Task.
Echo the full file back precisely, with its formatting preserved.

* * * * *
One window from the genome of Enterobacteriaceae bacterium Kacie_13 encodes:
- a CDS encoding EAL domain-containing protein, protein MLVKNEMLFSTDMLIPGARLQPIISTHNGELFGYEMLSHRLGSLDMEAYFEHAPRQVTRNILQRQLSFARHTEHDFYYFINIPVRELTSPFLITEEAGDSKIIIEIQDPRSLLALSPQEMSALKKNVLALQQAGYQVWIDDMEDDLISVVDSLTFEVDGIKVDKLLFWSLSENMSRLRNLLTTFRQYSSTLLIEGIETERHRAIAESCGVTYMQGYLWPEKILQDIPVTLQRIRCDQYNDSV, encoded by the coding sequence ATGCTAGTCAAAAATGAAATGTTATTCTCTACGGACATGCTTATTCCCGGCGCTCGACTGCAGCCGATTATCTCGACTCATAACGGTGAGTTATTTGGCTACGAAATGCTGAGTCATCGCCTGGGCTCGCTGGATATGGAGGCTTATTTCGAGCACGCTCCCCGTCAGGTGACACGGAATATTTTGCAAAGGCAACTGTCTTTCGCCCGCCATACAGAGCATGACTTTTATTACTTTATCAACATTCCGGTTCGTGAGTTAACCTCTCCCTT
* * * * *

One window from the genome of Enterobacteriaceae bacterium Kacie_13 encodes:
- a CDS encoding EAL domain-containing protein, protein MLVKNEMLFSTDMLIPGARLQPIISTHNGELFGYEMLSHRLGSLDMEAYFEHAPRQVTRNILQRQLSFARHTEHDFYYFINIPVRELTSPFLITEEAGDSKIIIEIQDPRSLLALSPQEMSALKKNVLALQQAGYQVWIDDMEDDLISVVDSLTFEVDGIKVDKLLFWSLSENMSRLRNLLTTFRQYSSTLLIEGIETERHRAIAESCGVTYMQGYLWPEKILQDIPVTLQRIRCDQYNDSV, encoded by the coding sequence ATGCTAGTCAAAAATGAAATGTTATTCTCTACGGACATGCTTATTCCCGGCGCTCGACTGCAGCCGATTATCTCGACTCATAACGGTGAGTTATTTGGCTACGAAATGCTGAGTCATCGCCTGGGCTCGCTGGATATGGAGGCTTATTTCGAGCACGCTCCCCGTCAGGTGACACGGAATATTTTGCAAAGGCAACTGTCTTTCGCCCGCCATACAGAGCATGACTTTTATTACTTTATCAACATTCCGGTTCGTGAGTTAACCTCTCCCTT